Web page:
It’s worth remembering that right about this time, General George S. Patton famously slapped two shell-shocked infantrymen who were patients in a Sicily field hospital. Victorian-era ideas that combat fatigue was a symptom of a character defect—pejoratively referred to as a “Lack of Moral Fiber”—persisted.7 Yet the Army Air Forces was somewhat ahead of the curve in recognizing that even the bravest individuals have a breaking point. Though the service still dealt rather harshly with outright combat refusals, crews who had been through a harrowing set of missions were sent to a country house for a short period of recuperation, supervised by a flight surgeon and furnished with access to all sorts of genteel amenities. Later in the war “flak leave” became a normal part of a crew’s combat tour.8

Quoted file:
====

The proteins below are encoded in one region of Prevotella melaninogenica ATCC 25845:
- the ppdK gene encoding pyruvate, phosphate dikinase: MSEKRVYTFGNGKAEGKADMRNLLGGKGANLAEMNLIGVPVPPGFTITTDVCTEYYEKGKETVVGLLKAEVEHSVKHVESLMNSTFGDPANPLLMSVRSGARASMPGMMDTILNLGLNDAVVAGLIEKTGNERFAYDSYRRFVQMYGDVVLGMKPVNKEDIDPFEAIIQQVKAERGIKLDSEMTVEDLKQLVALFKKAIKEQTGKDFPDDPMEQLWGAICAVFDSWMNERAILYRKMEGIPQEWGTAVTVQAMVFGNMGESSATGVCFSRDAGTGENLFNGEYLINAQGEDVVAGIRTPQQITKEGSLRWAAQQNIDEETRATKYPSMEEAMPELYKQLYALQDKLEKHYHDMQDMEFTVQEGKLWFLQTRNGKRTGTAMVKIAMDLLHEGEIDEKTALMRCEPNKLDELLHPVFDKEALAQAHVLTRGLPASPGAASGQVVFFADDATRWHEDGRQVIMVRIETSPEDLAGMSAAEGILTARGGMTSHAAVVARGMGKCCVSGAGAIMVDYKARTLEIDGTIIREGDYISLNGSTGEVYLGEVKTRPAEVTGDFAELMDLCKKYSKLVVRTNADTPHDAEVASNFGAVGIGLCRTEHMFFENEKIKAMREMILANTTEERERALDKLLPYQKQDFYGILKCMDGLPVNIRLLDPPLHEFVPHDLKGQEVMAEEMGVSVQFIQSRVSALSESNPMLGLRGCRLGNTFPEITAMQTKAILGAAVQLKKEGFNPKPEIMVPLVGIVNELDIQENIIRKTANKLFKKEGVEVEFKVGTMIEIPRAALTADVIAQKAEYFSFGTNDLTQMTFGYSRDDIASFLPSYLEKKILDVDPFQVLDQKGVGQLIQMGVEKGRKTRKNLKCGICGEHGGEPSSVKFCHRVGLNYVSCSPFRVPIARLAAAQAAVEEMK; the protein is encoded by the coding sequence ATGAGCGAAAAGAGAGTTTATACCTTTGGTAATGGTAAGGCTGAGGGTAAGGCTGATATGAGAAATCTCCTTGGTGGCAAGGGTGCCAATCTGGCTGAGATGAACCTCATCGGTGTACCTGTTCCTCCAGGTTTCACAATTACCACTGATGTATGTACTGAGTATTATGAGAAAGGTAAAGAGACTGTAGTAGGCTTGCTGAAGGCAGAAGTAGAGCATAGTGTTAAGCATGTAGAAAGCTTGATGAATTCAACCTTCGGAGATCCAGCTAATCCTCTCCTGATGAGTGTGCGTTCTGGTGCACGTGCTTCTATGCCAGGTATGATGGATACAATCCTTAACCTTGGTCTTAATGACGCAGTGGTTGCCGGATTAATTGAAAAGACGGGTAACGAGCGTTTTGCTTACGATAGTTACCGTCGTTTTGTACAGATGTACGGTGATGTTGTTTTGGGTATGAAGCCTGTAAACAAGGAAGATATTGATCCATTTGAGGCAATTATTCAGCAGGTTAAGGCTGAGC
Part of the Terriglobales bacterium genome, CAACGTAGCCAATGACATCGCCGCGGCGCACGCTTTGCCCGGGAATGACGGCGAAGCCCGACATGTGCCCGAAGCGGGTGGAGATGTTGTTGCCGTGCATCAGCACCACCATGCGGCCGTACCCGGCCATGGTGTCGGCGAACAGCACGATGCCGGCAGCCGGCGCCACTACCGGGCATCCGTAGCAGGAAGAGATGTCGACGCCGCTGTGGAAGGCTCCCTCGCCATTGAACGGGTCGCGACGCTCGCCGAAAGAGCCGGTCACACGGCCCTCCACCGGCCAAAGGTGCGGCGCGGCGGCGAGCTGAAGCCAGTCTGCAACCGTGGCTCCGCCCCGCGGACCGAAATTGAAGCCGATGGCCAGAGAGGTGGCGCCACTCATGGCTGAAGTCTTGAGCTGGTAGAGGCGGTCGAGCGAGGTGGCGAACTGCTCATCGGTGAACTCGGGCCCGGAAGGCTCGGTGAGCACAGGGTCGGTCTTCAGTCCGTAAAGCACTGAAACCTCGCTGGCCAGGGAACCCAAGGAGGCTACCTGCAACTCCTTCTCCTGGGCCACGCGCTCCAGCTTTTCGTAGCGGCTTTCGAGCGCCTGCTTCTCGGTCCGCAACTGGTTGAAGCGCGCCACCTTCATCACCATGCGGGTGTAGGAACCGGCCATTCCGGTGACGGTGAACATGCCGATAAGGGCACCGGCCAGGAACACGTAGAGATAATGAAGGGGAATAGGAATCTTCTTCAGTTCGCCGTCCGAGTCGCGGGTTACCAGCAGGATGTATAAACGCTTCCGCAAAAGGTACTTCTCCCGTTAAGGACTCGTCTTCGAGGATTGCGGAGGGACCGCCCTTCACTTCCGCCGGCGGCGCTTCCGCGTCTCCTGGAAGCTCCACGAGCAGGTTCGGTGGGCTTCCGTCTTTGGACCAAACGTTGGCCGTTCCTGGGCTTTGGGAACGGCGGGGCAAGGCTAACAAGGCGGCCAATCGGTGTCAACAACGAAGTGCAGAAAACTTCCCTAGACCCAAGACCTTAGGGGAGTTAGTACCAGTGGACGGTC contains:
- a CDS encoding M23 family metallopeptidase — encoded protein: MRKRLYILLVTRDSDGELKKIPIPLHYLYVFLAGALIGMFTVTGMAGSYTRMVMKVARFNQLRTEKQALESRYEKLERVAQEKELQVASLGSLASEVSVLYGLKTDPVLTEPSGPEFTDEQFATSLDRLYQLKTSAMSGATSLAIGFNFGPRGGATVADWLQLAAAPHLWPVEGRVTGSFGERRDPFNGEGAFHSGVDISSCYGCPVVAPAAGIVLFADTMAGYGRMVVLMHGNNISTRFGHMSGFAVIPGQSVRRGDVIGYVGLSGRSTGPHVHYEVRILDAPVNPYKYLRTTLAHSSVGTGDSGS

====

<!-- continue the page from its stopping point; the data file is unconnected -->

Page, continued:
Rosenthal’s crewmates take full advantage of the opportunity, but he himself bristles at the inactivity. He complains to the flight surgeon that he was just getting into his battle rhythm after three missions, and he compares himself to American jazz drummer/bandleader Gene Krupa, forced to stop playing in the middle of a set just as he was hitting his stride. The flight doc listens sympathetically, then notes that Krupa wasn’t only playing for himself—he was setting the rhythm for the entire orchestra. This insight gives Rosenthal pause, and he joins his crew for the rest of the brief reprieve. He is last seen back at the base, tapping out a Krupa-esque riff on the crew hatch of his B-17 before boarding. This neat scene foreshadows Rosenthal’s rise to one of the greatest leaders to come out of the 100th Bomb Group.